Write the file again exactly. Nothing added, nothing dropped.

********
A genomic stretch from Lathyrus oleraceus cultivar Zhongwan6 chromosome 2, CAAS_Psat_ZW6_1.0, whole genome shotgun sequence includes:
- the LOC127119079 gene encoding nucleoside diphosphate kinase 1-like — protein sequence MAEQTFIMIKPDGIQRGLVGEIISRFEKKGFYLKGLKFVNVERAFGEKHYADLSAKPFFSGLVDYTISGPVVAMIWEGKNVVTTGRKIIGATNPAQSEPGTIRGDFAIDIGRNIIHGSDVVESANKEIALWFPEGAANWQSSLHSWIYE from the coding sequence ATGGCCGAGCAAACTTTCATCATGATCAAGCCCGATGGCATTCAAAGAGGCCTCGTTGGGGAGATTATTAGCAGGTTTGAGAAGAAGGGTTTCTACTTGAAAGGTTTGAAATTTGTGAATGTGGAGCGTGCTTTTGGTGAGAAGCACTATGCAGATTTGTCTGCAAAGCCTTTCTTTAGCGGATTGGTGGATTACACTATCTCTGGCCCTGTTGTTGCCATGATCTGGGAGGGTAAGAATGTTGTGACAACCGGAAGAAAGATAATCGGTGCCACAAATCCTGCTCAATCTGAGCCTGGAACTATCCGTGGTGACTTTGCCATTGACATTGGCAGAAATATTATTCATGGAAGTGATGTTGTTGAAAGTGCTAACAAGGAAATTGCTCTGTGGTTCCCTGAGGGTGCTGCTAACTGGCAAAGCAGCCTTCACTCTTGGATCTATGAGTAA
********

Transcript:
A genomic stretch from Lathyrus oleraceus cultivar Zhongwan6 chromosome 2, CAAS_Psat_ZW6_1.0, whole genome shotgun sequence includes:
- the LOC127119079 gene encoding nucleoside diphosphate kinase 1-like — protein sequence MAEQTFIMIKPDGIQRGLVGEIISRFEKKGFYLKGLKFVNVERAFGEKHYADLSAKPFFSGLVDYTISGPVVAMIWEGKNVVTTGRKIIGATNPAQSEPGTIRGDFAIDIGRNIIHGSDVVESANKEIALWFPEGAANWQSSLHSWIYE from the coding sequence ATGGCCGAGCAAACTTTCATCATGATCAAGCCCGATGGCATTCAAAGAGGCCTCGTTGGGGAGATTATTAGCAGGTTTGAGAAGAAGGGTTTCTACTTGAAAGGTTTGAAATTTGTGAATGTGGAGCGTGCTTTTGGTGAGAAGCACTATGCAGATTTGTCTGCAAAGCCTTTCTTTAGCGGATTGGTGGATTACACTATCTCTGGCCCTGTTGTTGCCATGATCTGGGAGGGTAAGAATGTTGTGACAACCGGAAGAAAGATAATCGGTGCCACAAATCCTGCTCAATCTGAGCCTGGAACTATCCGTGGTGACTTTGCCATTGACATTGGCAGAAATATTATTCATGGAAGTGATGTTGTTGAAAGTGCTAACAAGGAAATTGCTCTGTGGTTCCCTGAGGGTGCTGCTAACTGGCAAAGCAGCCTTCACTCTTGGATCTATGAGTAA